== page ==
Shortly after getting out of prison earlier this month, Kakugawa walked into a pay phone at the intersection of 66th and Figueroa, right off the 110 highway near Watts in Los Angeles. He was patched through to Obama's executive assistant, whom Kakugawa told, "This is Keith Kakugawa otherwise known as Ray in the book," he says. "She said 'Oh my God,' and she, put me right in touch with him" on his cell phone.
"He just left the Senate floor," Kakugawa says, growing emotional. "He asked about my dad -- I told him I was proud of him."
Obama told Kakugawa he had to go -- he was heading for a campaign event -- and put him in touch with an assistant, Devorah Adler, who helps the senator keep track of friends and family. Kakugawa says Adler told him, "Senator Obama would like to help you, what can we help you with immediately?"
And he said his response was simple: "Money."
"I'm homeless," Kakugawa explains. "I sleep in a car. I ask everyone for money."
But Obama campaign officials says Kakugawa's comments were not as he is now portraying them. They say he threatened to tell negative stories about the senator to the media if money was not wired to him.
Kakugawa denies this. He says he still thinks of Obama as "a little brother. That's why this hurts so much that his campaign headquarters said I would extort or doing anything to hurt this man's campaign." He says he understands why Obama would distance himself from him. "I'm a convicted felon," he says. "The Republican party, the Clinton campaign would tear that up."
Whatever happened, Kakugawa provides an interesting window into the senator's biography, which he has presented as one of his central selling points.
"He is such a people person now, it's really amazing because he was a very, very shy -- I wouldn't say introverted -- but he was just a very shy, cautious kid," Kakugawa says. "I didn't see him as a politician, I saw him as maybe a lawyer, as a doctor, as even a kids' counselor or a coach."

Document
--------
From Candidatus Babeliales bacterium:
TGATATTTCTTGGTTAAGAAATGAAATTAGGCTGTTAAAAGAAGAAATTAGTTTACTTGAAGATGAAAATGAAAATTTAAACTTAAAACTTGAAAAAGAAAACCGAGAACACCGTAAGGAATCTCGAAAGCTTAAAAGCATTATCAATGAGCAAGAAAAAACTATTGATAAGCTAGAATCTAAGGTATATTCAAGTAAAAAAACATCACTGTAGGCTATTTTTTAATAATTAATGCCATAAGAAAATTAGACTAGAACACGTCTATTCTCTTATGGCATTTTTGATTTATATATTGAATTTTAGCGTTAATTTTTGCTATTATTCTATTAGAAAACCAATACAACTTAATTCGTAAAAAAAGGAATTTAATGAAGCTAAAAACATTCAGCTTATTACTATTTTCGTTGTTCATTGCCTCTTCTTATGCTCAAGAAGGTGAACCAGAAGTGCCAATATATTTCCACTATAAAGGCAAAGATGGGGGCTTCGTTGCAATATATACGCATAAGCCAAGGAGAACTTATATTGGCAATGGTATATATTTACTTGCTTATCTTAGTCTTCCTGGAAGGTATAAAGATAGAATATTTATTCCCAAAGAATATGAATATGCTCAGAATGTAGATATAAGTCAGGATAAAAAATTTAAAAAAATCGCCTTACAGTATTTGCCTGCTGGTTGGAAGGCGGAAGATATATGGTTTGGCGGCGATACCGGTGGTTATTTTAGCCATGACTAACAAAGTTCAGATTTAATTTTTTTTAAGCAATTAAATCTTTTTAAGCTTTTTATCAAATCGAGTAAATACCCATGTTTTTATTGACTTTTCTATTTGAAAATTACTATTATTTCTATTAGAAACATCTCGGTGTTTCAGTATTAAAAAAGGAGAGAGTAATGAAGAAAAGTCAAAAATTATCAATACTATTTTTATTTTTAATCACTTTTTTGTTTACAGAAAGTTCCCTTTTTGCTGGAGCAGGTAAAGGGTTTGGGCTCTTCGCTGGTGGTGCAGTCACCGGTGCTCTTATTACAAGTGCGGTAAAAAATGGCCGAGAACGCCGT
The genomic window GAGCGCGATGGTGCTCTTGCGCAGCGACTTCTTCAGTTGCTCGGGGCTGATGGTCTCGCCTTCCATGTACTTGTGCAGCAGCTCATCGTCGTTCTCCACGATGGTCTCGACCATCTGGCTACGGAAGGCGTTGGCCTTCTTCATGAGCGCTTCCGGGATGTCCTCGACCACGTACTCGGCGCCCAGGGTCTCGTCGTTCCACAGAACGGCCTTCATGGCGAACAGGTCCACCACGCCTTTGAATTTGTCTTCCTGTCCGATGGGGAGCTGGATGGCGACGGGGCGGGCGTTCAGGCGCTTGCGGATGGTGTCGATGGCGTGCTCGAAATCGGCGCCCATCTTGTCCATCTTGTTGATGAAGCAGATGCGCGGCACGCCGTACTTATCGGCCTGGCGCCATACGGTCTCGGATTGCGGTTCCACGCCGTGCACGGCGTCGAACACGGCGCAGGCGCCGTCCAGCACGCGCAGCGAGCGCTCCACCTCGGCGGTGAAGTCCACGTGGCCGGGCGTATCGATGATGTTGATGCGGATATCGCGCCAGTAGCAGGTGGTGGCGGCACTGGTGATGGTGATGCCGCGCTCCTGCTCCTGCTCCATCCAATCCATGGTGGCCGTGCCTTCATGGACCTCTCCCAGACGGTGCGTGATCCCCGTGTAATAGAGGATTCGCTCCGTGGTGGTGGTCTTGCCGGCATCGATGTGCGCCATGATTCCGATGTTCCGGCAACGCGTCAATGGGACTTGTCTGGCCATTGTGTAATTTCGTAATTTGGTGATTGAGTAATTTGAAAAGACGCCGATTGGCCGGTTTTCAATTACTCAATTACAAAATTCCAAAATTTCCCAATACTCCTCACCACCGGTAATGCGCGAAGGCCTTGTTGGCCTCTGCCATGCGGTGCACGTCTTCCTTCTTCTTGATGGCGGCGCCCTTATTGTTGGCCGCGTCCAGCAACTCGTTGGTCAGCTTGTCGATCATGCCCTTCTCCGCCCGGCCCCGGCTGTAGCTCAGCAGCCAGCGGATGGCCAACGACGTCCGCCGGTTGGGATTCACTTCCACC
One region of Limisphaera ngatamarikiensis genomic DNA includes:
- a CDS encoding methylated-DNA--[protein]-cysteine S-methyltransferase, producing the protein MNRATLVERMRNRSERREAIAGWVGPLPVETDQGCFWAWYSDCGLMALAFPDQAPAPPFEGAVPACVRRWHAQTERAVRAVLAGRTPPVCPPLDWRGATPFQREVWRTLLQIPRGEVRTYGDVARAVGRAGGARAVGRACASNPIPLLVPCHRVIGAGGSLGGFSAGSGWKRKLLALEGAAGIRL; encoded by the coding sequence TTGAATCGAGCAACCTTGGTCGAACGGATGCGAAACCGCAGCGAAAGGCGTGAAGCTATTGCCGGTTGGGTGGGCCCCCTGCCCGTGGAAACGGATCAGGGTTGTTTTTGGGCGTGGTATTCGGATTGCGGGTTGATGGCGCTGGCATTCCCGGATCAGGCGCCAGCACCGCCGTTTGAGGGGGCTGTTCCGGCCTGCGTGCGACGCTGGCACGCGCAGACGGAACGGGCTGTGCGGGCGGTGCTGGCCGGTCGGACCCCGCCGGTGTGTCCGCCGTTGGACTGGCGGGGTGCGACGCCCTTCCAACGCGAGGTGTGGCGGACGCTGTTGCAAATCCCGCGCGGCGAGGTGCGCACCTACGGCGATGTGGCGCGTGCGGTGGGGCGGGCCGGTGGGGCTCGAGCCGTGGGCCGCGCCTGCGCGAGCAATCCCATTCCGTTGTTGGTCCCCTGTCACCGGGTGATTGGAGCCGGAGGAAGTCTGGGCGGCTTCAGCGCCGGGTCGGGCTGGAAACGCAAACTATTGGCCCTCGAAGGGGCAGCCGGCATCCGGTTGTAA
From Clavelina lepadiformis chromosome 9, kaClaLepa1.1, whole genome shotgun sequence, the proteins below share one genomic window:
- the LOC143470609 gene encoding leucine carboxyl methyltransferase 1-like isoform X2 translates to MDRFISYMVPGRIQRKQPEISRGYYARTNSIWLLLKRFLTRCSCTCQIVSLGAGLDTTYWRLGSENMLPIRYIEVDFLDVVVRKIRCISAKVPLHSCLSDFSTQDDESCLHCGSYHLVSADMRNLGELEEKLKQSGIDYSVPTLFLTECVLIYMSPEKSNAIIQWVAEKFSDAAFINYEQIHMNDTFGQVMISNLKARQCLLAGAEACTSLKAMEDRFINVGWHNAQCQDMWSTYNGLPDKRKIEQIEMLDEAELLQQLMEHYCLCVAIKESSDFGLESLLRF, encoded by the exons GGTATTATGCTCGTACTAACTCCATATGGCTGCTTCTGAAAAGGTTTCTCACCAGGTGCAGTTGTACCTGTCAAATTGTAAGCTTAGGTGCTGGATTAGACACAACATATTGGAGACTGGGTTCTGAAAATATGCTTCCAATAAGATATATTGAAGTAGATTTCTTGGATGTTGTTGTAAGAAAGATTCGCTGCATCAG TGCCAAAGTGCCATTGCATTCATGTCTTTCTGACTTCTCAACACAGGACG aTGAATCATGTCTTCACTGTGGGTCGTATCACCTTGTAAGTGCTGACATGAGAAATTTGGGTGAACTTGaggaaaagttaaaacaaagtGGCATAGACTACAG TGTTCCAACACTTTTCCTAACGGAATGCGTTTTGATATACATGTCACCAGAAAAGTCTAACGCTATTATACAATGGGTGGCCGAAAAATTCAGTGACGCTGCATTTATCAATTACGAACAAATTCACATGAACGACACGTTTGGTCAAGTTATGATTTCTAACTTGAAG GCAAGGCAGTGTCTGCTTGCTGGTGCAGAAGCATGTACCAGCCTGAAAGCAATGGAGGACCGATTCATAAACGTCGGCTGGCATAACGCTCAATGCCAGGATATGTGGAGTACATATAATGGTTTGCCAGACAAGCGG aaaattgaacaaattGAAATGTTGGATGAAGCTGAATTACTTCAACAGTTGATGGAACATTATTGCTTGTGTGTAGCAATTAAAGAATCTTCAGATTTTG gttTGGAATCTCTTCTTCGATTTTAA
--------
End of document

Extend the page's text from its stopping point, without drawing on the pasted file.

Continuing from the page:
Obama wrote of losing himself in drugs after Kakugawa graduated from Punahou in 1977. "Pot had helped, and booze; maybe a little blow when you could afford it," Obama wrote. But Kakugawa says he never saw any of that.
"Barry and I drank," he says. "Well, I drank and forced Barry to drink, let's get that clear. 'C'mon Barry you're drinking, you're drinking.' You'd see Barry have one beer after I'd have seven." Kakugawa speculates that Obama may have tried drugs after he left since he no longer had a close friend with whom he could talk candidly.
"He did have a lot of race issues, inter-race issues, being both black and white, you understand?" Kakugawa, who himself is half black and half Japanese. "He never really realized his full potential until he went to college."
He recalls fondly introducing his friend to the "black parties" on the island. "They found out who he was and he was the center of attraction," he says. "'Cause he was the new meat on the hoof, especially by the girls."
Since Kakugawa talked with ABC News, he's fallen on even harder times. Though the California Department of Corrections denies it, he has heard there's a warrant out for his arrest because of the extortion claims by the Obama campaign. His friend Jason's car broke down on the Interstate 10 highway. And he regrets how everything has gone down with his friend.
"He doesn't know realistically that if he just talked to me, took the time to just sit down -- I would just like to say 'Hey look, your campaign's great, but you need to do more or show more,'" Kakugawa says. "Whether I'd be that person who shows the world, 'Hey, he does really care about people that have had this and that,' that's what I would like have conveyed. Barry really does care about people. The people around him don't -- Win or lose, Barry will be able to get in contact with me."